Festivals were at once an instrument of rebuilding European societies, and a means of projecting an image of these societies as welcoming, open, curious of what goes on elsewhere. In his book Festivals in Focus, Dragan Klaić has stressed that:

festivals became […] a vehicle for many states’ representational needs and aspirations. Many festivals were launched with a compensatory purpose behind their programmes, which were   expected to enrich with an international dimension what the regular domestic, cultural production sector could not offer throughout the year.13

The case of Bitef [the Belgrade International Theatre Festival], established in 1967 by Mira Trailović and Jovan Ćirilov under the communist rule of Josip Broz Tito, is a very interesting manifestation of the festival’s entanglement in the political. According to Ana Vujanović, for many years:

Bitef held an exceptional position within both Yugoslavia and international performing arts   landscapes, by promoting artistic freedoms and experiments of all kinds, by shocking local cultural milieu with nudity on stage and four-hour performances, by bringing together shows   from all over the world and by becoming a unique meeting point for theatre makers coming   from the West and East during the Cold War.14

Bitef set new trends and ways of thinking about theatre, opened the space for experiment, and had a very strong impact on the work of local and international artists. In addition, Vujanović stresses, it did not have to tackle censorship. On the contrary: ‘it turned out that the authorities encouraged Bitef to be as experimental and provocative as possible – with the exception of ridiculing president Tito.’15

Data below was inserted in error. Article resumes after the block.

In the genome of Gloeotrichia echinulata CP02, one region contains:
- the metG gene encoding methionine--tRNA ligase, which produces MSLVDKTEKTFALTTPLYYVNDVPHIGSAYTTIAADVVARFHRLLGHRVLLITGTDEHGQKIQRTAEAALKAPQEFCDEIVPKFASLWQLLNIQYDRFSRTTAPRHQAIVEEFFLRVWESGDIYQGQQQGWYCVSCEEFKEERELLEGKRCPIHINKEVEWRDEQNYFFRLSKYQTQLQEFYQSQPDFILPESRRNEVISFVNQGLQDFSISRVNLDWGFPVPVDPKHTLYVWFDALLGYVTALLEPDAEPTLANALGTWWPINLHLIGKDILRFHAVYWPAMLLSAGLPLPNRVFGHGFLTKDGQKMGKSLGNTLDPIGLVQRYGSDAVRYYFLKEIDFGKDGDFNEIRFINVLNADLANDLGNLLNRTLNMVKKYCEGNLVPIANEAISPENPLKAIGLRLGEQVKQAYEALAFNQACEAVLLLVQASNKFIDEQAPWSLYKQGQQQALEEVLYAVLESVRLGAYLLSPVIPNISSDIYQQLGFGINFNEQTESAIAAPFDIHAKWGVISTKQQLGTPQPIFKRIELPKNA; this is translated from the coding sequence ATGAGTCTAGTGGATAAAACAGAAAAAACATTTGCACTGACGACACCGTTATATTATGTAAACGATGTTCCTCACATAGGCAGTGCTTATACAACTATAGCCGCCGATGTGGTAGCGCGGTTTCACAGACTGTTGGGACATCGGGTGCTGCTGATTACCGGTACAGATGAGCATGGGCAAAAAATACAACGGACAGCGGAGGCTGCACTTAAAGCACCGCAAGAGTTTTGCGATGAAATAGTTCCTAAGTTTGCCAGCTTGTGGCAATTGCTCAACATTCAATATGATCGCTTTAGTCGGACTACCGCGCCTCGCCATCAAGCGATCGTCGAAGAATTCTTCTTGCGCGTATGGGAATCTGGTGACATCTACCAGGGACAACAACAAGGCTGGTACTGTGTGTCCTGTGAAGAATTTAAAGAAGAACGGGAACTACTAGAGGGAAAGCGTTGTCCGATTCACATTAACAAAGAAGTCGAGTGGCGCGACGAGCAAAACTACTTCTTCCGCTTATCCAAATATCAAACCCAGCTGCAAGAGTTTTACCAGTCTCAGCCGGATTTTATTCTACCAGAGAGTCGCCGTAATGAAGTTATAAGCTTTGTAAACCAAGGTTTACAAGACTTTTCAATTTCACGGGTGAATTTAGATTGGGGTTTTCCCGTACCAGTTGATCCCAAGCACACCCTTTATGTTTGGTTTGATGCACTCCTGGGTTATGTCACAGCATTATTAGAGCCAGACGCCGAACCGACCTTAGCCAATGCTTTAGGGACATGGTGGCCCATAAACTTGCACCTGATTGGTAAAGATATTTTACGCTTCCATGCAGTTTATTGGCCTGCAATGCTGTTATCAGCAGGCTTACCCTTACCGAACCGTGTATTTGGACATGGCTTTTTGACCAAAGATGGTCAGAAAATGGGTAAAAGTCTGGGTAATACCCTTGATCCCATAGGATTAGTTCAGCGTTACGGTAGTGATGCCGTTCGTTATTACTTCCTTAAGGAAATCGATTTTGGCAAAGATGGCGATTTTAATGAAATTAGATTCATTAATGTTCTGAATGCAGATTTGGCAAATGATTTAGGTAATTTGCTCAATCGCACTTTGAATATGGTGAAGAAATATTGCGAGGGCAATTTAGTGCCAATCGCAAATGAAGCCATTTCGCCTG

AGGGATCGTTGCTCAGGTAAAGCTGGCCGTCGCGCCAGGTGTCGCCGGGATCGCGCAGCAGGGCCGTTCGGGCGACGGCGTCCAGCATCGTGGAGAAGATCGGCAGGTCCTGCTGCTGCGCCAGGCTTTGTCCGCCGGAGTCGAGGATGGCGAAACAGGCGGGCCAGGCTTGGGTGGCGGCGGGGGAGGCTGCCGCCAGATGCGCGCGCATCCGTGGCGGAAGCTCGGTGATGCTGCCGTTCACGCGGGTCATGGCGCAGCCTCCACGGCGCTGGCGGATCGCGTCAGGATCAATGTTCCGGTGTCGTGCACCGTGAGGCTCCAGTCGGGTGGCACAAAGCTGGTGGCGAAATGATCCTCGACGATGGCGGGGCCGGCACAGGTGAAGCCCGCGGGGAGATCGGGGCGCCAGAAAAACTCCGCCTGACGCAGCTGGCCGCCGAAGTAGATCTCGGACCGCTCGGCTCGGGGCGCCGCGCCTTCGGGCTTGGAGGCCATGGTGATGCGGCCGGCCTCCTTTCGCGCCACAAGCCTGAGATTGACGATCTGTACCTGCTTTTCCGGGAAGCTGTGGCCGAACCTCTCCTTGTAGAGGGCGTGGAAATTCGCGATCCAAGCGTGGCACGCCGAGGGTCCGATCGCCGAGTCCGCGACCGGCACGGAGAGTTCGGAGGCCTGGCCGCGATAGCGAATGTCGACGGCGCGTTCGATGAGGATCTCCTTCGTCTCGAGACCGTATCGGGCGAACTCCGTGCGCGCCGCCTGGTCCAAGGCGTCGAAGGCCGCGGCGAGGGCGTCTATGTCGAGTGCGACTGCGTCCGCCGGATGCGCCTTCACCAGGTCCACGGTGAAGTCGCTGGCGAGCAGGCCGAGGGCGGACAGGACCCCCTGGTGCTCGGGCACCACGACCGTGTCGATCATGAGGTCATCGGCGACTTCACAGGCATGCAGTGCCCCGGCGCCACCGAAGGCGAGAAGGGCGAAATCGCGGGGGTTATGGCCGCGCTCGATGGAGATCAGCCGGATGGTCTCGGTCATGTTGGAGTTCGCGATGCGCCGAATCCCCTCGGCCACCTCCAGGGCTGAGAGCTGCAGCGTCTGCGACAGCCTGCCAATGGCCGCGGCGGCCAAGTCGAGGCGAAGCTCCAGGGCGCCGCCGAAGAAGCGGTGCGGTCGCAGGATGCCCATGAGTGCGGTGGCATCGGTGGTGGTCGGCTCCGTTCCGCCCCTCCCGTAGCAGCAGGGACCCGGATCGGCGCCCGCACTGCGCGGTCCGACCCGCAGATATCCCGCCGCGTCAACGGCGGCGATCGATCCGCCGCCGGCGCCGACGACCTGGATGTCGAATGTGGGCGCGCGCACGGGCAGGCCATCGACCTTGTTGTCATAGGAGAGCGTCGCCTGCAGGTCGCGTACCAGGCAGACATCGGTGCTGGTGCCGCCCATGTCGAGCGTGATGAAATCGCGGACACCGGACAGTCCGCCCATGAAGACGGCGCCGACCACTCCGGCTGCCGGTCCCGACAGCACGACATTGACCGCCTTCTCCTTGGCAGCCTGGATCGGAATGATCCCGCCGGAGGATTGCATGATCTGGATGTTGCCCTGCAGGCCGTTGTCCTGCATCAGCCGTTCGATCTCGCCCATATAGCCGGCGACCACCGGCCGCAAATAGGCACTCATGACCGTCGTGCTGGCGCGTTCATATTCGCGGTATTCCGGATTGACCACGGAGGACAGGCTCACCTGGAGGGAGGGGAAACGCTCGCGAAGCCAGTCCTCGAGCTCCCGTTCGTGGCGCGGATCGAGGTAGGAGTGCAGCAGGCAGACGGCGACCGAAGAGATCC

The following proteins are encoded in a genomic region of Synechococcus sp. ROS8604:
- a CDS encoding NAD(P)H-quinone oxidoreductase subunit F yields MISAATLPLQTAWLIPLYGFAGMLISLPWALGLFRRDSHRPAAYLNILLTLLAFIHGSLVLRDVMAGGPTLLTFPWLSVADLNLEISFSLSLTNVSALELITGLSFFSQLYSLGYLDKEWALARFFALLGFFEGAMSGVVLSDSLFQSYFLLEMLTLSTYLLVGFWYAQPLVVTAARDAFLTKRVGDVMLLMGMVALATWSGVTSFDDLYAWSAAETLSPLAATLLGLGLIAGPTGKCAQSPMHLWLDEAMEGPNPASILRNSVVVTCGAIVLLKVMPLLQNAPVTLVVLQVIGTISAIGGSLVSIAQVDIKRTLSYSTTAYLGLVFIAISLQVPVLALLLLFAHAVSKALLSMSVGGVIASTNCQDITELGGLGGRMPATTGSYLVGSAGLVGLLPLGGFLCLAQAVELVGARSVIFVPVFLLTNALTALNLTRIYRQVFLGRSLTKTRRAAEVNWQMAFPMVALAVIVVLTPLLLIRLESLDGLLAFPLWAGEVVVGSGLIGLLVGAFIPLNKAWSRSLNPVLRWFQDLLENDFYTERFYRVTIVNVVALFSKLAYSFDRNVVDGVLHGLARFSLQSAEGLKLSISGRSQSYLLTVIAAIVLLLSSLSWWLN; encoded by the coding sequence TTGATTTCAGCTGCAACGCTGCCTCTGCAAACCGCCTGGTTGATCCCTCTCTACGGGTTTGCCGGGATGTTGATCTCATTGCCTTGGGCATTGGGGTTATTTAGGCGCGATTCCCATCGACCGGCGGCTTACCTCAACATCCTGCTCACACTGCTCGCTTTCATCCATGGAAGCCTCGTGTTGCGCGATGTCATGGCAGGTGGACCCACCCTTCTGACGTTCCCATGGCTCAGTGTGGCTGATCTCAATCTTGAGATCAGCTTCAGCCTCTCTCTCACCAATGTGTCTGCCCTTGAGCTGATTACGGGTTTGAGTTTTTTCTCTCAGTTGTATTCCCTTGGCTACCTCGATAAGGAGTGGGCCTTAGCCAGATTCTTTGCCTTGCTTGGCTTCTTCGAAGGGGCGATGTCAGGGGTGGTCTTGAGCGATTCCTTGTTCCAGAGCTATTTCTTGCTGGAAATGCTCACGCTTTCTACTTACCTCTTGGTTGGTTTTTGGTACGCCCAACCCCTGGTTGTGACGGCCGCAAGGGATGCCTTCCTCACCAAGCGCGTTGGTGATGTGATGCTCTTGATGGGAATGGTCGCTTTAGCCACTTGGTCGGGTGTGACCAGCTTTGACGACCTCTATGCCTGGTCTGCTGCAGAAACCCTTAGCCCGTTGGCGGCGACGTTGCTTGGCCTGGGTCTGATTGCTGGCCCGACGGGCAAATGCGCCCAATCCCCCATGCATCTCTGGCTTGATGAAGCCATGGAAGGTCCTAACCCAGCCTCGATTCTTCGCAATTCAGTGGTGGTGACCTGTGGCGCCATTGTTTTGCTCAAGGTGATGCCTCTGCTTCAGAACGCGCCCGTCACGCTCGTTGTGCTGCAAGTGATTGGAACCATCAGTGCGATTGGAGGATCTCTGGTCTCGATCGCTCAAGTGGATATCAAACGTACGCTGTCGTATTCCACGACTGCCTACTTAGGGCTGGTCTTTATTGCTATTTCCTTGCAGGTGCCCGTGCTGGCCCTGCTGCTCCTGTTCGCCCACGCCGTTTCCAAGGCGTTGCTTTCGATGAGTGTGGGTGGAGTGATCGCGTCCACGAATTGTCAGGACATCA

The decision to leave Bitef curators a wide margin of freedom was due to the political context at the time: Yugoslavia’s ruling socialist party, the League of Communists, distanced itself both from totalitarian regimes in the Eastern bloc and capitalist democracy in the West, choosing a ‘third path’: its own version of communism, ‘more lenient and open’. That choice, made by Tito, was buttressed by Yugoslavia’s participation in the Non-Aligned Movement (NAM), comprising predominantly postcolonial countries in Asia, Africa and South America. Socialist Yugoslavia needed a narrative to reinforce its image of an open country and to confirm all concerned in the belief that the political path taken by Tito was the best solution possible. A large, impressive festival whose guests came from all over the world was perfect for that purpose. As a result, the programme included Eastern European dissidents, Western artists critical of capitalism and artists from NAM member states – even if their productions were not always in line with Bitef’s programmatic slant.16. As Vujanović has stressed:

Described this way, Bitef could be criticized for being instrumentalized, but what this case tells us is that once we start observing an artwold in its social context, it becomes difficult to distinguish between artistic and other, extra-artistic conditions that influence, say, curating Bitef. [...] Instead of being instrumentalized, artworlds from the start do not exist in a social vacuum but occupy complex intra-social positions. That is precisely what I mean when I say that art is a social institution: not an institution that takes place in society as its surroundings, but a heterotopic institution, where many social realms and their traces meet and intersect, and where the artistic realm – with all its autonomy – is only one among many.17